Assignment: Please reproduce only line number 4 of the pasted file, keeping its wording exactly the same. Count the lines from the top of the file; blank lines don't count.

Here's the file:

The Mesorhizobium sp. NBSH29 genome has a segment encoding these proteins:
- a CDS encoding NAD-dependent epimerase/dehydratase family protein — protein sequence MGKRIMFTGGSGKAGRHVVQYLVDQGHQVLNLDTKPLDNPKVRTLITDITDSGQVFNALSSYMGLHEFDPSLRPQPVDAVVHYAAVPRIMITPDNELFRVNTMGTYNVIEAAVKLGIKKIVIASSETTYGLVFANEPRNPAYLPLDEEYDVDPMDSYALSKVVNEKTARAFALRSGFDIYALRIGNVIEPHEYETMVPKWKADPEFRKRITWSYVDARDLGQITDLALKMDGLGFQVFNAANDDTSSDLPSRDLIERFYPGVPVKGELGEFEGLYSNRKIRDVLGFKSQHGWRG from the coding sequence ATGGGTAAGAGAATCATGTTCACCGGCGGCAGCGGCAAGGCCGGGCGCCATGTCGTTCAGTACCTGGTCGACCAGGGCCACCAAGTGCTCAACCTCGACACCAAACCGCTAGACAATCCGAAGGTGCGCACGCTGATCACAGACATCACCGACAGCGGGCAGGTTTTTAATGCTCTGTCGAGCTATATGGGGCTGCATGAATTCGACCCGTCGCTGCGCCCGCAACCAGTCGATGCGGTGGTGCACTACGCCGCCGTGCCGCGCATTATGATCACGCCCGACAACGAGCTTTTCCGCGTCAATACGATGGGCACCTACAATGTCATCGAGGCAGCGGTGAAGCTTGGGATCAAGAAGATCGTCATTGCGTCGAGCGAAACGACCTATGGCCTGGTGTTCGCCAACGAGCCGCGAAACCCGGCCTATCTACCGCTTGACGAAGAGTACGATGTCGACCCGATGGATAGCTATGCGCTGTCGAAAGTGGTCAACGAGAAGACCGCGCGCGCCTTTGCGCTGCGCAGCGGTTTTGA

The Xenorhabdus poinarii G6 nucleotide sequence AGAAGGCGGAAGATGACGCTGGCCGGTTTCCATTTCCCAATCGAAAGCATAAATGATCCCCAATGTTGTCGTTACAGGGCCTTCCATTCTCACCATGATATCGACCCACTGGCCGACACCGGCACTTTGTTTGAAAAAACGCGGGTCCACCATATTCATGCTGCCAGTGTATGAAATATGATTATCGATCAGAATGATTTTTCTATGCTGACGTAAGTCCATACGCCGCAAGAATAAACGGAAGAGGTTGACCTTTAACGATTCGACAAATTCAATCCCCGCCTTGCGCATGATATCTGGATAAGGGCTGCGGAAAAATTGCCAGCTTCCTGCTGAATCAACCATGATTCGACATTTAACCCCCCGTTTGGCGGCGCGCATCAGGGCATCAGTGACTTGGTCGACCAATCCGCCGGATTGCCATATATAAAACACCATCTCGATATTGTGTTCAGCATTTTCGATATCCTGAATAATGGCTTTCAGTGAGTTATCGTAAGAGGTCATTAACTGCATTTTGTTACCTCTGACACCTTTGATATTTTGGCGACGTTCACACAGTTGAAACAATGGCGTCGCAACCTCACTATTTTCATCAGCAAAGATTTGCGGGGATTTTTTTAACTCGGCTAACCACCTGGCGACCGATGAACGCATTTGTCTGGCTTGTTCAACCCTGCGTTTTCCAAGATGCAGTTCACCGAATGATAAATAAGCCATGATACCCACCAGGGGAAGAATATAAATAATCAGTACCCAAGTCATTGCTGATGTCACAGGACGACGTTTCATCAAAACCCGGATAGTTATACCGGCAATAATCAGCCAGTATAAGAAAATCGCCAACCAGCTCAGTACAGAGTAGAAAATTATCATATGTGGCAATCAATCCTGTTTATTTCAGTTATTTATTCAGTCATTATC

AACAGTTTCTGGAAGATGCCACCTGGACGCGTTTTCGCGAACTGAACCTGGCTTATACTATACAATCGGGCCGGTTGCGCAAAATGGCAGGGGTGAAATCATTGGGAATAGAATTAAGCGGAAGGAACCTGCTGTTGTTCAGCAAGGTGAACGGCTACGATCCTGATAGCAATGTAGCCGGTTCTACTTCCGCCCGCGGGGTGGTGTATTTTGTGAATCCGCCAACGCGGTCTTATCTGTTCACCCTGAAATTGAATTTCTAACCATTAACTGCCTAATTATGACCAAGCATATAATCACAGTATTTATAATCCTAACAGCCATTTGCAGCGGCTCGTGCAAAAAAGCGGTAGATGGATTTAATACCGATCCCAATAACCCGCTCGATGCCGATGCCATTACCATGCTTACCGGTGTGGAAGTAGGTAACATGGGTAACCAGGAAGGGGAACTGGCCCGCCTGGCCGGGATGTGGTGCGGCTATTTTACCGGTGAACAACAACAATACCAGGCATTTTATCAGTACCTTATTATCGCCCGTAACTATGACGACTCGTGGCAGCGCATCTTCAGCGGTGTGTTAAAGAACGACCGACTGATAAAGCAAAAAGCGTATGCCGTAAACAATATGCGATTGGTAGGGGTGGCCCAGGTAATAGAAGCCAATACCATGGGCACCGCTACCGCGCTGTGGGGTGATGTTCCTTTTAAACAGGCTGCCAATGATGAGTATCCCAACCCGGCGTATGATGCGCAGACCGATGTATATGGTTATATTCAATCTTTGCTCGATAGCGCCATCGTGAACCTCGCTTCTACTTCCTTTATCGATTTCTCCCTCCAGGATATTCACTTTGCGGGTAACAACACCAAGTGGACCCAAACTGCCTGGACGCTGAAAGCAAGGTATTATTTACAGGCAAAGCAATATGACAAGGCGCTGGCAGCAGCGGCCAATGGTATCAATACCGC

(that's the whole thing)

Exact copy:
AACAGTTTCTGGAAGATGCCACCTGGACGCGTTTTCGCGAACTGAACCTGGCTTATACTATACAATCGGGCCGGTTGCGCAAAATGGCAGGGGTGAAATCATTGGGAATAGAATTAAGCGGAAGGAACCTGCTGTTGTTCAGCAAGGTGAACGGCTACGATCCTGATAGCAATGTAGCCGGTTCTACTTCCGCCCGCGGGGTGGTGTATTTTGTGAATCCGCCAACGCGGTCTTATCTGTTCACCCTGAAATTGAATTTCTAACCATTAACTGCCTAATTATGACCAAGCATATAATCACAGTATTTATAATCCTAACAGCCATTTGCAGCGGCTCGTGCAAAAAAGCGGTAGATGGATTTAATACCGATCCCAATAACCCGCTCGATGCCGATGCCATTACCATGCTTACCGGTGTGGAAGTAGGTAACATGGGTAACCAGGAAGGGGAACTGGCCCGCCTGGCCGGGATGTGGTGCGGCTATTTTACCGGTGAACAACAACAATACCAGGCATTTTATCAGTACCTTATTATCGCCCGTAACTATGACGACTCGTGGCAGCGCATCTTCAGCGGTGTGTTAAAGAACGACCGACTGATAAAGCAAAAAGCGTATGCCGTAAACAATATGCGATTGGTAGGGGTGGCCCAGGTAATAGAAGCCAATACCATGGGCACCGCTACCGCGCTGTGGGGTGATGTTCCTTTTAAACAGGCTGCCAATGATGAGTATCCCAACCCGGCGTATGATGCGCAGACCGATGTATATGGTTATATTCAATCTTTGCTCGATAGCGCCATCGTGAACCTCGCTTCTACTTCCTTTATCGATTTCTCCCTCCAGGATATTCACTTTGCGGGTAACAACACCAAGTGGACCCAAACTGCCTGGACGCTGAAAGCAAGGTATTATTTACAGGCAAAGCAATATGACAAGGCGCTGGCAGCAGCGGCCAATGGTATCAATACCGC